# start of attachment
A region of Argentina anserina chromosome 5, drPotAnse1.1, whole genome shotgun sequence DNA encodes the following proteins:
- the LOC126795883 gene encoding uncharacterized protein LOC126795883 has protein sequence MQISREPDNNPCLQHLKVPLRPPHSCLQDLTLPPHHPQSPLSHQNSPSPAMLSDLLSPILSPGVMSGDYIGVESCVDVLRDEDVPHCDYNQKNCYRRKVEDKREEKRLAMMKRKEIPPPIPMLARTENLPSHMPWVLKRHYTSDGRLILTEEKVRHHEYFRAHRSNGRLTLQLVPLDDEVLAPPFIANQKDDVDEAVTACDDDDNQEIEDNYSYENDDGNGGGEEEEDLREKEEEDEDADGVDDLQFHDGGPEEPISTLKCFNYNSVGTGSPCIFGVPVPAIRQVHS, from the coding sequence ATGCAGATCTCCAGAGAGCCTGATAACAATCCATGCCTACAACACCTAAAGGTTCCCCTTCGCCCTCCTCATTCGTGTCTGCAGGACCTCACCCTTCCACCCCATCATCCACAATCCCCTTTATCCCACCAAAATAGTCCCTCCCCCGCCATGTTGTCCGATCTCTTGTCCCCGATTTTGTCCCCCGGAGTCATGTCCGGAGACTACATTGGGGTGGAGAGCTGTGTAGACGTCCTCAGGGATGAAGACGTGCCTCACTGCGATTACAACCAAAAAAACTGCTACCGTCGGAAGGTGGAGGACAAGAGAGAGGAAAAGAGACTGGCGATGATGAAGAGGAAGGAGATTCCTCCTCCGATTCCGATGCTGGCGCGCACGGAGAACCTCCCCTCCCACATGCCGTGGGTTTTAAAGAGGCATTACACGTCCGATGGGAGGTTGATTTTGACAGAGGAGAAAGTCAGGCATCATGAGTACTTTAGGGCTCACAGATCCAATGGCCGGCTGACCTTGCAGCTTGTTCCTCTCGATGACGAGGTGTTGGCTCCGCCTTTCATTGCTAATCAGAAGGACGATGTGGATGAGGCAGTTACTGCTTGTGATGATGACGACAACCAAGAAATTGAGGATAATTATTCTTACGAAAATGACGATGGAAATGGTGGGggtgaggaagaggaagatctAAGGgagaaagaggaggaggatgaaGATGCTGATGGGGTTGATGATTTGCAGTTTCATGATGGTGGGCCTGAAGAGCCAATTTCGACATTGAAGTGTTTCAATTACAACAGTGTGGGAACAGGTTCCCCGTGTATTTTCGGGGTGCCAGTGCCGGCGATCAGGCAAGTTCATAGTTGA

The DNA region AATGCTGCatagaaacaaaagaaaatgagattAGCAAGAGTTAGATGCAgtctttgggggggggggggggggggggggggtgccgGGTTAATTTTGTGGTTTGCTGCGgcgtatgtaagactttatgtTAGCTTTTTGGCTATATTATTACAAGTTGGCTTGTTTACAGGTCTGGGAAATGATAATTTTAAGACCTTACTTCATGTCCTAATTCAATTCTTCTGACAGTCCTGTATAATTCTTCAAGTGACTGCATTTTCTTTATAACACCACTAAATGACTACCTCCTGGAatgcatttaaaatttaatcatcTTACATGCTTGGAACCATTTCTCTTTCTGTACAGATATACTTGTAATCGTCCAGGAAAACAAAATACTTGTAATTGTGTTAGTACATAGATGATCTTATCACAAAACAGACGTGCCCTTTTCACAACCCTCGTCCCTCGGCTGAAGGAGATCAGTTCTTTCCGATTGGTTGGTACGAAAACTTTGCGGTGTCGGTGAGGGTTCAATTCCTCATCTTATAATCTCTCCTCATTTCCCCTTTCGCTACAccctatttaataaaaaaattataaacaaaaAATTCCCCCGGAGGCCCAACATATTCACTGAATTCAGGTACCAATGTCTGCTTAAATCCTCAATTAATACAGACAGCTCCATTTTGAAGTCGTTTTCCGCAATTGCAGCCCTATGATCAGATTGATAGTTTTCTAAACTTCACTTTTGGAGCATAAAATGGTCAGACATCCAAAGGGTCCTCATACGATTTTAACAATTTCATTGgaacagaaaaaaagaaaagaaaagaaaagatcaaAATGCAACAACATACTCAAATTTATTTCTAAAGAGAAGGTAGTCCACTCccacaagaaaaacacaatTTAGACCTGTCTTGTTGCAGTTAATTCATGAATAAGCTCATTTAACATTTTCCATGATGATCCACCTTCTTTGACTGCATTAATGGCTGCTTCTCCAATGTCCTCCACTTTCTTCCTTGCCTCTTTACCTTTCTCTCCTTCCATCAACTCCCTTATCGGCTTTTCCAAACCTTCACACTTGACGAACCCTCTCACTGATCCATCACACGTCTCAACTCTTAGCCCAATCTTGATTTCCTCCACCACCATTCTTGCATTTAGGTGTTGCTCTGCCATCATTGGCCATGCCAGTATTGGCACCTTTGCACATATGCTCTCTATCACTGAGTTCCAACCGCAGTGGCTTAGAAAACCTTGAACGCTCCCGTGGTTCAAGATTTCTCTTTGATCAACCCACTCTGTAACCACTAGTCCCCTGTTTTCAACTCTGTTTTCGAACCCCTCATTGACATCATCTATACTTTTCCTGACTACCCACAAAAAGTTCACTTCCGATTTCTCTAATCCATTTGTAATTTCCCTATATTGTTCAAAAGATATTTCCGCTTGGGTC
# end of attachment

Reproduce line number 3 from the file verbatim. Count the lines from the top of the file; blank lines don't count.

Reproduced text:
The DNA region AATGCTGCatagaaacaaaagaaaatgagattAGCAAGAGTTAGATGCAgtctttgggggggggggggggggggggggggtgccgGGTTAATTTTGTGGTTTGCTGCGgcgtatgtaagactttatgtTAGCTTTTTGGCTATATTATTACAAGTTGGCTTGTTTACAGGTCTGGGAAATGATAATTTTAAGACCTTACTTCATGTCCTAATTCAATTCTTCTGACAGTCCTGTATAATTCTTCAAGTGACTGCATTTTCTTTATAACACCACTAAATGACTACCTCCTGGAatgcatttaaaatttaatcatcTTACATGCTTGGAACCATTTCTCTTTCTGTACAGATATACTTGTAATCGTCCAGGAAAACAAAATACTTGTAATTGTGTTAGTACATAGATGATCTTATCACAAAACAGACGTGCCCTTTTCACAACCCTCGTCCCTCGGCTGAAGGAGATCAGTTCTTTCCGATTGGTTGGTACGAAAACTTTGCGGTGTCGGTGAGGGTTCAATTCCTCATCTTATAATCTCTCCTCATTTCCCCTTTCGCTACAccctatttaataaaaaaattataaacaaaaAATTCCCCCGGAGGCCCAACATATTCACTGAATTCAGGTACCAATGTCTGCTTAAATCCTCAATTAATACAGACAGCTCCATTTTGAAGTCGTTTTCCGCAATTGCAGCCCTATGATCAGATTGATAGTTTTCTAAACTTCACTTTTGGAGCATAAAATGGTCAGACATCCAAAGGGTCCTCATACGATTTTAACAATTTCATTGgaacagaaaaaaagaaaagaaaagaaaagatcaaAATGCAACAACATACTCAAATTTATTTCTAAAGAGAAGGTAGTCCACTCccacaagaaaaacacaatTTAGACCTGTCTTGTTGCAGTTAATTCATGAATAAGCTCATTTAACATTTTCCATGATGATCCACCTTCTTTGACTGCATTAATGGCTGCTTCTCCAATGTCCTCCACTTTCTTCCTTGCCTCTTTACCTTTCTCTCCTTCCATCAACTCCCTTATCGGCTTTTCCAAACCTTCACACTTGACGAACCCTCTCACTGATCCATCACACGTCTCAACTCTTAGCCCAATCTTGATTTCCTCCACCACCATTCTTGCATTTAGGTGTTGCTCTGCCATCATTGGCCATGCCAGTATTGGCACCTTTGCACATATGCTCTCTATCACTGAGTTCCAACCGCAGTGGCTTAGAAAACCTTGAACGCTCCCGTGGTTCAAGATTTCTCTTTGATCAACCCACTCTGTAACCACTAGTCCCCTGTTTTCAACTCTGTTTTCGAACCCCTCATTGACATCATCTATACTTTTCCTGACTACCCACAAAAAGTTCACTTCCGATTTCTCTAATCCATTTGTAATTTCCCTATATTGTTCAAAAGATATTTCCGCTTGGGTC